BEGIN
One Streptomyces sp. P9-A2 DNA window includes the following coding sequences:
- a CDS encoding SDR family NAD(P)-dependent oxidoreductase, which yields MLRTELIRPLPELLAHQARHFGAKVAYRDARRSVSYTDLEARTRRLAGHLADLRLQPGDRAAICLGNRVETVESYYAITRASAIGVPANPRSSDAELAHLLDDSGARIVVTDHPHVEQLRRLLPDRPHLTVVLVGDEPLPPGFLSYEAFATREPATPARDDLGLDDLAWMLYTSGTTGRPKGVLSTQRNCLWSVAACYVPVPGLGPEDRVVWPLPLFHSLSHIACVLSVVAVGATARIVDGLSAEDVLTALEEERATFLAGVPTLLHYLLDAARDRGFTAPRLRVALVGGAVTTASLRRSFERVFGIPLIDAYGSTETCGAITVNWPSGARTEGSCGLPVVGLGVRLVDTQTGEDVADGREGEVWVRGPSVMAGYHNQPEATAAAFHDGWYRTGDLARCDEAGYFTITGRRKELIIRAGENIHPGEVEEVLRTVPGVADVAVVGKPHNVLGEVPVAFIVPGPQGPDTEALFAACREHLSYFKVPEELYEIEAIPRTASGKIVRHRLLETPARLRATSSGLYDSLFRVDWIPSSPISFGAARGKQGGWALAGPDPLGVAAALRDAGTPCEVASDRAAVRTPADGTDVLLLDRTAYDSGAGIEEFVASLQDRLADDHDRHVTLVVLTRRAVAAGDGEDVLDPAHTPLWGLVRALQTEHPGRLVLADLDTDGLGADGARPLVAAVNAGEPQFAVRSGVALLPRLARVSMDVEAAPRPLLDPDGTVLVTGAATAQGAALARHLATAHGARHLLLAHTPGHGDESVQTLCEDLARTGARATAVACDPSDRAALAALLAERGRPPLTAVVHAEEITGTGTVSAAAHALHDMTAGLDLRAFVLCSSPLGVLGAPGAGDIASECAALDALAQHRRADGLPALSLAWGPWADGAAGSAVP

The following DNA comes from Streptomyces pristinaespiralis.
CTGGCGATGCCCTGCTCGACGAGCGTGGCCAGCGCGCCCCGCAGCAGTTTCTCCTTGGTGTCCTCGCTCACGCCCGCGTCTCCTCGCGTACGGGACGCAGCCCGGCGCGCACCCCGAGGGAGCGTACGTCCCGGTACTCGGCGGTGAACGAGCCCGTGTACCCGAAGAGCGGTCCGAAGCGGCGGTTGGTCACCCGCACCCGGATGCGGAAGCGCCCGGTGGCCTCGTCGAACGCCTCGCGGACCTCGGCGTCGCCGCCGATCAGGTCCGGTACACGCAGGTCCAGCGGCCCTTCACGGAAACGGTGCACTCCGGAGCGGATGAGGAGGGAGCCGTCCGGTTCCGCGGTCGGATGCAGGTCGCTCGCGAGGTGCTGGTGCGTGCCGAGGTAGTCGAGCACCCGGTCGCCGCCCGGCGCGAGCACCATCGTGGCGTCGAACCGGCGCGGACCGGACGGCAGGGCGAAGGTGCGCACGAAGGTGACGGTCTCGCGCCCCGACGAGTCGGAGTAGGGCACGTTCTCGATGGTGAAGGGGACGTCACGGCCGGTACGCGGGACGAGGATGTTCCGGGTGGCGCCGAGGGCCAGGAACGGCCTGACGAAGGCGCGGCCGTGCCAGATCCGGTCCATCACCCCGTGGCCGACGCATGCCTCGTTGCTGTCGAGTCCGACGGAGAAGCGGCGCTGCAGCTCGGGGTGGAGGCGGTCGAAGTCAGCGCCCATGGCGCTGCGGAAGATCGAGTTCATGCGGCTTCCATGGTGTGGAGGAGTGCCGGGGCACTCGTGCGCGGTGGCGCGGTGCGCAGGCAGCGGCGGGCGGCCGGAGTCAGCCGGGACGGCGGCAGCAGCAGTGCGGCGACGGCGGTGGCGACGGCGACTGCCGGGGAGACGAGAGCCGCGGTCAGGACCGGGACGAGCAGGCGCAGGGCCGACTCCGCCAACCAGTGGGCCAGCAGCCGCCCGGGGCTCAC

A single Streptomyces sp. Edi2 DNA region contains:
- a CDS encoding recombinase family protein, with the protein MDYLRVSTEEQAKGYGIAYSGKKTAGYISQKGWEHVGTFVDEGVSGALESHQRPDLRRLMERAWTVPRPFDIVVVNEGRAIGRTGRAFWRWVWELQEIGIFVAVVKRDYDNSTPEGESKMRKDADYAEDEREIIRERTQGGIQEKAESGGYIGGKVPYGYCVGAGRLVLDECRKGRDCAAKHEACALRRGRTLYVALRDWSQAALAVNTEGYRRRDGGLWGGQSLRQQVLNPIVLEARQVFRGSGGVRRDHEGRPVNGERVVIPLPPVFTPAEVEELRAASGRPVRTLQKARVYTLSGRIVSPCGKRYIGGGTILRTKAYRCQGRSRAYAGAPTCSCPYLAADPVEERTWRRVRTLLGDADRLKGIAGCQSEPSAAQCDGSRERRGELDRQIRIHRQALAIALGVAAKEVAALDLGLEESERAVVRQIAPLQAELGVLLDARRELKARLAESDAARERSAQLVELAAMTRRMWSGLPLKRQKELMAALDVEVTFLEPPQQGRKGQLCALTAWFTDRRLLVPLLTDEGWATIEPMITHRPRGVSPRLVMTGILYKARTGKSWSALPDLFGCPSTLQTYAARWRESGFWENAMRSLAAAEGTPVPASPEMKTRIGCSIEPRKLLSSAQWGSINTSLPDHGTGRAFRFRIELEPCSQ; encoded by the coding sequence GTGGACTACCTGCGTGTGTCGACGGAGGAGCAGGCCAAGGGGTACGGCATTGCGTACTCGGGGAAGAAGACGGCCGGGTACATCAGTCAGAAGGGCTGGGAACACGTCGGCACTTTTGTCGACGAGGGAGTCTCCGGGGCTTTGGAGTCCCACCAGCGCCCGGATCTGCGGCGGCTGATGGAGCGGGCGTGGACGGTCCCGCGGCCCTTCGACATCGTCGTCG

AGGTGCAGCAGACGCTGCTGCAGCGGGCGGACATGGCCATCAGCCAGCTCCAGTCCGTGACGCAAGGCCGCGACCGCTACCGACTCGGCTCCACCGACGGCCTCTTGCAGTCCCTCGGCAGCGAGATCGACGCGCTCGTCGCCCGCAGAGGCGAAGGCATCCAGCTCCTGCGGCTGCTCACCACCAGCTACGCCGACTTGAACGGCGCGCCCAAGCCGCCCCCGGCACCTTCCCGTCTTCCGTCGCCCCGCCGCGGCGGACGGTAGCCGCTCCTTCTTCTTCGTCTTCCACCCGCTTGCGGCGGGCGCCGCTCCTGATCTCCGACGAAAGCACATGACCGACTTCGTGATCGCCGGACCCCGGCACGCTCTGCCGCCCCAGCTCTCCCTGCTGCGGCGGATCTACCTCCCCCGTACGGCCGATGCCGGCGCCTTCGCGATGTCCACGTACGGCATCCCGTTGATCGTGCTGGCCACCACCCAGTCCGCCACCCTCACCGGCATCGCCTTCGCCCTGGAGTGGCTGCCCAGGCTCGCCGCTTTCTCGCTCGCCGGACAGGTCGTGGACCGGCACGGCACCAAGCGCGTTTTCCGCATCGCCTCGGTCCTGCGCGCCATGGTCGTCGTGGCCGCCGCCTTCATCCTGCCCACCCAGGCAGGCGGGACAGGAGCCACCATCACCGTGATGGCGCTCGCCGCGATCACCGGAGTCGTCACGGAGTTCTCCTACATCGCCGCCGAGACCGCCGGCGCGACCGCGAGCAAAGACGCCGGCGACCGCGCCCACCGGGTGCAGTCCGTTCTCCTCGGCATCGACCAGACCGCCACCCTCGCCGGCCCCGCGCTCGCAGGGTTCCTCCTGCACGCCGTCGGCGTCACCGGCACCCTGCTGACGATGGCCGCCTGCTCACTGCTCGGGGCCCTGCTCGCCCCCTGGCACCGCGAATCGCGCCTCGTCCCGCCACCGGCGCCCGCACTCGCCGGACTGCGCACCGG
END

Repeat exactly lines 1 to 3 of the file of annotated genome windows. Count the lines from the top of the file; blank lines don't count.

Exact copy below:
One Streptomyces sp. P9-A2 DNA window includes the following coding sequences:
- a CDS encoding SDR family NAD(P)-dependent oxidoreductase, which yields MLRTELIRPLPELLAHQARHFGAKVAYRDARRSVSYTDLEARTRRLAGHLADLRLQPGDRAAICLGNRVETVESYYAITRASAIGVPANPRSSDAELAHLLDDSGARIVVTDHPHVEQLRRLLPDRPHLTVVLVGDEPLPPGFLSYEAFATREPATPARDDLGLDDLAWMLYTSGTTGRPKGVLSTQRNCLWSVAACYVPVPGLGPEDRVVWPLPLFHSLSHIACVLSVVAVGATARIVDGLSAEDVLTALEEERATFLAGVPTLLHYLLDAARDRGFTAPRLRVALVGGAVTTASLRRSFERVFGIPLIDAYGSTETCGAITVNWPSGARTEGSCGLPVVGLGVRLVDTQTGEDVADGREGEVWVRGPSVMAGYHNQPEATAAAFHDGWYRTGDLARCDEAGYFTITGRRKELIIRAGENIHPGEVEEVLRTVPGVADVAVVGKPHNVLGEVPVAFIVPGPQGPDTEALFAACREHLSYFKVPEELYEIEAIPRTASGKIVRHRLLETPARLRATSSGLYDSLFRVDWIPSSPISFGAARGKQGGWALAGPDPLGVAAALRDAGTPCEVASDRAAVRTPADGTDVLLLDRTAYDSGAGIEEFVASLQDRLADDHDRHVTLVVLTRRAVAAGDGEDVLDPAHTPLWGLVRALQTEHPGRLVLADLDTDGLGADGARPLVAAVNAGEPQFAVRSGVALLPRLARVSMDVEAAPRPLLDPDGTVLVTGAATAQGAALARHLATAHGARHLLLAHTPGHGDESVQTLCEDLARTGARATAVACDPSDRAALAALLAERGRPPLTAVVHAEEITGTGTVSAAAHALHDMTAGLDLRAFVLCSSPLGVLGAPGAGDIASECAALDALAQHRRADGLPALSLAWGPWADGAAGSAVP

The following DNA comes from Streptomyces pristinaespiralis.